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Centuries of history, miles and miles of natural beauty and true Southern charm make Savannah my favorite destination

by: Wendy Vogeley

Southern Hospitality is not just a myth –just spend a day or two in Savannah and you’ll see what I mean. I visited Georgia’s oldest city for the first time a few weeks ago and was overwhelmed by the warmth and friendliness of everyone I met. The city itself will awe you with its magnificent beauty, the country squares, cobblestone streets, historic sights and attractions. If you’ve never been to Savannah, you don’t know what you’re missing.

Savannah Telfair Museum Savannah Historic Home

Magnolia trees and blooming azaleas, delicate Spanish moss dripping wildly from towering oaks–Savannah is aesthetically picture perfect. It’s like being transported into the pages of a fairytale.

In addition to its tranquil setting, there’s so much history and culture here you never run out of interesting attractions and sights to see. I loved the Telfair Museum of Art which is the oldest art museum in the South and is actually several museums in one. The main building, the Telfair Academy of Arts and Sciences, is a marvelous mansion that was built in the early 1800’s and is a National Historic Landmark Building. Its appearance is strikingly handsome and inside is a amazing collection of fine arts and unique exhibitions that span from artists and cultures across the globe. The Owens-Thomas House, also a National Historic Landmark; is truly a sight to see with its stately English Regency appearance and unusual design. When you visit these two antique buildings it’s hard not to feel moved by the past they represent and the stories of the people who lived in them and brought the Telfair Museum to life. The third building of the Telfair Museum is the Jepson Center for the Arts, which is a modern, state-of-the-art structure that fittingly hosts a vast array of 20th- and 21st-century art. If you enjoy any or all aspects of visual, decorative or architectural arts, a stop in the Telfair Museum will be well worth the time.

After touring the Telfair, I enjoyed strolling though City Market which is a charming open-air market thriving with activity. In 1755, this was the place where fishermen and farmers sold their wares and horse-drawn carriages carried folks to shop and socialize. Back then, it was Savannah’s social and commercial gathering spot. Nowadays, visitors to Savannah and locals enjoy dining in the restaurants, mingling in the pubs, and browsing through the chic shops, museums and galleries. In the evenings, there’s live music and entertainment in the courtyards. But the best part–you can still get a ride on a horse-drawn carriage and relive the nostalgia of the original City Market!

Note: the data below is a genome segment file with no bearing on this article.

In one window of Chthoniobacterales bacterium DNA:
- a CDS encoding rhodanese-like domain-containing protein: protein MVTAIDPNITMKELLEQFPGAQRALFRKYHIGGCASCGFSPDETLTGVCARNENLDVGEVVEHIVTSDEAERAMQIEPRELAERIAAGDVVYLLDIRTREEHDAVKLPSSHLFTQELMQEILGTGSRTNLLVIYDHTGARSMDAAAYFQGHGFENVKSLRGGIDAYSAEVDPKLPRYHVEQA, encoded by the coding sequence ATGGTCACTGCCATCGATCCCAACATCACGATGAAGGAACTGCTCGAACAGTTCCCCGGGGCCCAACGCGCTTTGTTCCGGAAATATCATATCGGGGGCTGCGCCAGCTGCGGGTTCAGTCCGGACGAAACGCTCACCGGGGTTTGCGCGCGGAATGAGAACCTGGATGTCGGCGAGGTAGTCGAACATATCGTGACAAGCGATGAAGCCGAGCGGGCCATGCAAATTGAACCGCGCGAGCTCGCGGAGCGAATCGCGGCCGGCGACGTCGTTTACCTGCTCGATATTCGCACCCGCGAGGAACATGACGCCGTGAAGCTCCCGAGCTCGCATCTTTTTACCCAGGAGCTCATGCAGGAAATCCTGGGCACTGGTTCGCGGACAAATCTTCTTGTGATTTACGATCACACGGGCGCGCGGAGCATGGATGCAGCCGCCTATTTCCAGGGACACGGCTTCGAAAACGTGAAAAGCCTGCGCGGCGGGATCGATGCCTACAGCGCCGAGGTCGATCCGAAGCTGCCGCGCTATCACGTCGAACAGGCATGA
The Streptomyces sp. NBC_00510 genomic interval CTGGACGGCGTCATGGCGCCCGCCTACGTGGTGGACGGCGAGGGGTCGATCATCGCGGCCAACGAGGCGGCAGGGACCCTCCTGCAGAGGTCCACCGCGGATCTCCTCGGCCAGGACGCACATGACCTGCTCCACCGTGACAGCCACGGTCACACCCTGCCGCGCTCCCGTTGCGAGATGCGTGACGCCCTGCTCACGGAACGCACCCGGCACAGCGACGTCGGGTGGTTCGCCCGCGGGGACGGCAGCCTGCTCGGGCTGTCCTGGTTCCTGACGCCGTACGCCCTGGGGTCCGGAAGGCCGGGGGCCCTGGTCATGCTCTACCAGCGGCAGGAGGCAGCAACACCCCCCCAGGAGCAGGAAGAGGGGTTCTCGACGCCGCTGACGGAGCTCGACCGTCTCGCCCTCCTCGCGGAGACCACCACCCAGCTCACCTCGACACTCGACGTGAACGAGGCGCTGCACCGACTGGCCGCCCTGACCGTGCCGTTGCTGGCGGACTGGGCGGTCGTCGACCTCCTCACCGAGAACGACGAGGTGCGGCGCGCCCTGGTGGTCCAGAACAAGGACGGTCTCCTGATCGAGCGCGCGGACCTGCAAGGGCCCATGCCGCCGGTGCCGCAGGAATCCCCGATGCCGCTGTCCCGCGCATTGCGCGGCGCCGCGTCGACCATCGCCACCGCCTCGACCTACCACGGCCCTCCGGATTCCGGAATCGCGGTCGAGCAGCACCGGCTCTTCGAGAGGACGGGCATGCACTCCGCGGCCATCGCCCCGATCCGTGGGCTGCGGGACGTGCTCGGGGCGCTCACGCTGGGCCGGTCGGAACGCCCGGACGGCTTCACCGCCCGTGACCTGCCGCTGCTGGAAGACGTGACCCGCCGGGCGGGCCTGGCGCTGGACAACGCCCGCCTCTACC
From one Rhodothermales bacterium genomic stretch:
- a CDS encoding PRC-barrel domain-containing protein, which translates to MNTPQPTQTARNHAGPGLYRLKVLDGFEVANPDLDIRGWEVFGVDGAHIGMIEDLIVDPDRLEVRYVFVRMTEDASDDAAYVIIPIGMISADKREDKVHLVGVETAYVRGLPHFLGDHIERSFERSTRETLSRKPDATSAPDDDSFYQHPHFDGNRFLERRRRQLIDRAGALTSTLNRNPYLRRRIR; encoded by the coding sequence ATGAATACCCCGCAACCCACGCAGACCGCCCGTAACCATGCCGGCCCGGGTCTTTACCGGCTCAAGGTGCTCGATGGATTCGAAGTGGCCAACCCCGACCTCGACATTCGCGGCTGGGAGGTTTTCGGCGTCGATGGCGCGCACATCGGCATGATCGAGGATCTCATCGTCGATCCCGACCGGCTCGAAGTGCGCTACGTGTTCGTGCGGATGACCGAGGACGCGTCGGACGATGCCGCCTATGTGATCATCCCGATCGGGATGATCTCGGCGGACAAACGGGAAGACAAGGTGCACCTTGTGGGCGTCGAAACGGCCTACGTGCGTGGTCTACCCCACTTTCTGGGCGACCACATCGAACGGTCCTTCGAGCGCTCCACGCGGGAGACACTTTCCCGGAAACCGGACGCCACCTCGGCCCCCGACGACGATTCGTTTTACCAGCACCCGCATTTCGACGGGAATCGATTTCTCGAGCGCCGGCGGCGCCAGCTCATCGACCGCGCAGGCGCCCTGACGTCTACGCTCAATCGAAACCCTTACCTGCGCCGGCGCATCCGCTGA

Now, if you like spooky stuff, you’re in the right place because Savannah is considered to be America’s Most Haunted City, as determined by the American Institute of Parapsychology. Several of the city’s historic homes have had reports of people hearing voices, seeing apparitions and experiencing other paranormal activity. The Sorrel-Weed House, is one such example, which was built in 1840 and was the first house built at Madison Square. It was the family home of Francis Sorrel and General Gilbert Mosley Sorrel, who was the youngest General in the Confederate States. The home is one of the first in Georgia to be made a state landmark and is a beautiful Greek Revival structure. Many famous and infamous people are said to have visited the Sorrel-Weed house, including General Robert E. Lee. And many believe the home is haunted. Guests reported hearing calls for help from spirits while touring the magnificent mansion. In October 2005, the home was featured on the TV show Ghost Hunters. Who haunts the house? No one knows for sure, but some say it’s the ghost of a former slave who died at the house, or Francis Sorrel’s wife who killed herself by jumping off the second floor porch. Take a tour and see for yourself–I had so much fun seeing the house and listening for calls from the beyond. If you love this kind of stuff there are a bunch of ghost tours that take you to the most haunted places in the city–from the Colonial Park Cemetery to haunted pubs and more, it’s a experience that you won’t forget.

I was in Savannah for few days and I saw and did so much–I haven’t even mentioned the cotton exchange buildings and factors walk, Johnson Square, which was Savannah’s first historic square, the Waving Girl Statue, River Street and the birthplace of Juliette Gordon Low, who was the founder of the Girl Scouts. Seeing all of the marvelously restored homes in Savannah’s Historic Colonial District was also a treat–did you know that it’s the largest Historic Landmark District in the United States? I didn’t-although I had heard about how spectacular it was–and it truly is a sight to behold.

I hope you get an opportunity to spend some time exploring all that Savannah has to offer–see the sights, meet the locals and discover the true meaning of Southern Hospitality as I did!

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